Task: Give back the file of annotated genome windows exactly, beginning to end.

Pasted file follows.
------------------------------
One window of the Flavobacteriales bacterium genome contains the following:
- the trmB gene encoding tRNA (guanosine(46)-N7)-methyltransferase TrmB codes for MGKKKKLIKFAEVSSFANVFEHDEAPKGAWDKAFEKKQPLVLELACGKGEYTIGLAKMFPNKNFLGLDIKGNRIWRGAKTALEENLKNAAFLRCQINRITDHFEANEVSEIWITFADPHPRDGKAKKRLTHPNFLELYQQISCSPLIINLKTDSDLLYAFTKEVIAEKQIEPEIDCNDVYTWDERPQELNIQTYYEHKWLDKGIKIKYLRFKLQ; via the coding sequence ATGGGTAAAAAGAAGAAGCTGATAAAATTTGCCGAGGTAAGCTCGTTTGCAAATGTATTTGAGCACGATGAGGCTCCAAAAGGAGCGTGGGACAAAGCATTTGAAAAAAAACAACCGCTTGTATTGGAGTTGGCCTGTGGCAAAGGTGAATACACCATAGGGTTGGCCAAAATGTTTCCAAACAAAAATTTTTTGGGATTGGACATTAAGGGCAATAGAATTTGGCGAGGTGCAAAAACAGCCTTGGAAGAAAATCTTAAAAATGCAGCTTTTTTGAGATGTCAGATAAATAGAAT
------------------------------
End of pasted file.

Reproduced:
One window of the Flavobacteriales bacterium genome contains the following:
- the trmB gene encoding tRNA (guanosine(46)-N7)-methyltransferase TrmB codes for MGKKKKLIKFAEVSSFANVFEHDEAPKGAWDKAFEKKQPLVLELACGKGEYTIGLAKMFPNKNFLGLDIKGNRIWRGAKTALEENLKNAAFLRCQINRITDHFEANEVSEIWITFADPHPRDGKAKKRLTHPNFLELYQQISCSPLIINLKTDSDLLYAFTKEVIAEKQIEPEIDCNDVYTWDERPQELNIQTYYEHKWLDKGIKIKYLRFKLQ; via the coding sequence ATGGGTAAAAAGAAGAAGCTGATAAAATTTGCCGAGGTAAGCTCGTTTGCAAATGTATTTGAGCACGATGAGGCTCCAAAAGGAGCGTGGGACAAAGCATTTGAAAAAAAACAACCGCTTGTATTGGAGTTGGCCTGTGGCAAAGGTGAATACACCATAGGGTTGGCCAAAATGTTTCCAAACAAAAATTTTTTGGGATTGGACATTAAGGGCAATAGAATTTGGCGAGGTGCAAAAACAGCCTTGGAAGAAAATCTTAAAAATGCAGCTTTTTTGAGATGTCAGATAAATAGAAT